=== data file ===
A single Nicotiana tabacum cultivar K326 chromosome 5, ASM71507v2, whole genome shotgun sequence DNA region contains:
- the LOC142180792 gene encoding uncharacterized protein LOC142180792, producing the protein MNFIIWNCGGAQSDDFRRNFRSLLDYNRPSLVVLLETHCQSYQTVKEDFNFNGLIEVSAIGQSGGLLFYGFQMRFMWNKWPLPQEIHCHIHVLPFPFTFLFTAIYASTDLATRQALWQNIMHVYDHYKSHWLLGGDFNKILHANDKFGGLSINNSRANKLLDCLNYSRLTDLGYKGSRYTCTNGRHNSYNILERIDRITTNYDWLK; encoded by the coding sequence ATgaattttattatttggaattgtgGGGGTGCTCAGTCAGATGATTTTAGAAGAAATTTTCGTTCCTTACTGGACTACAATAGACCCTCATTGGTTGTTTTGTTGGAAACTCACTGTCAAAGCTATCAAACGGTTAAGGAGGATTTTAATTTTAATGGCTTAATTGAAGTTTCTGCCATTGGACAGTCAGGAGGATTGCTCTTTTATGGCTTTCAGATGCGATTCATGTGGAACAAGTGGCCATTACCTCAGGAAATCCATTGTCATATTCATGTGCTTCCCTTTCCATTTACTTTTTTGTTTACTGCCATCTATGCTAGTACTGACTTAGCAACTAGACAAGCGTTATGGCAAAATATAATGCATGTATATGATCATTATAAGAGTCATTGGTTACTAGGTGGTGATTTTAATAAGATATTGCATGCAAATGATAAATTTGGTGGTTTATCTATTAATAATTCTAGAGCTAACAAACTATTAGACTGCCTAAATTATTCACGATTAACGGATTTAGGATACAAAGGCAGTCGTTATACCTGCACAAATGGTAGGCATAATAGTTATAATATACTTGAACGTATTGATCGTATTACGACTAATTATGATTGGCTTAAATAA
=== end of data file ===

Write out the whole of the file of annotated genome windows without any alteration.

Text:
A single Nicotiana tabacum cultivar K326 chromosome 5, ASM71507v2, whole genome shotgun sequence DNA region contains:
- the LOC142180792 gene encoding uncharacterized protein LOC142180792, producing the protein MNFIIWNCGGAQSDDFRRNFRSLLDYNRPSLVVLLETHCQSYQTVKEDFNFNGLIEVSAIGQSGGLLFYGFQMRFMWNKWPLPQEIHCHIHVLPFPFTFLFTAIYASTDLATRQALWQNIMHVYDHYKSHWLLGGDFNKILHANDKFGGLSINNSRANKLLDCLNYSRLTDLGYKGSRYTCTNGRHNSYNILERIDRITTNYDWLK; encoded by the coding sequence ATgaattttattatttggaattgtgGGGGTGCTCAGTCAGATGATTTTAGAAGAAATTTTCGTTCCTTACTGGACTACAATAGACCCTCATTGGTTGTTTTGTTGGAAACTCACTGTCAAAGCTATCAAACGGTTAAGGAGGATTTTAATTTTAATGGCTTAATTGAAGTTTCTGCCATTGGACAGTCAGGAGGATTGCTCTTTTATGGCTTTCAGATGCGATTCATGTGGAACAAGTGGCCATTACCTCAGGAAATCCATTGTCATATTCATGTGCTTCCCTTTCCATTTACTTTTTTGTTTACTGCCATCTATGCTAGTACTGACTTAGCAACTAGACAAGCGTTATGGCAAAATATAATGCATGTATATGATCATTATAAGAGTCATTGGTTACTAGGTGGTGATTTTAATAAGATATTGCATGCAAATGATAAATTTGGTGGTTTATCTATTAATAATTCTAGAGCTAACAAACTATTAGACTGCCTAAATTATTCACGATTAACGGATTTAGGATACAAAGGCAGTCGTTATACCTGCACAAATGGTAGGCATAATAGTTATAATATACTTGAACGTATTGATCGTATTACGACTAATTATGATTGGCTTAAATAA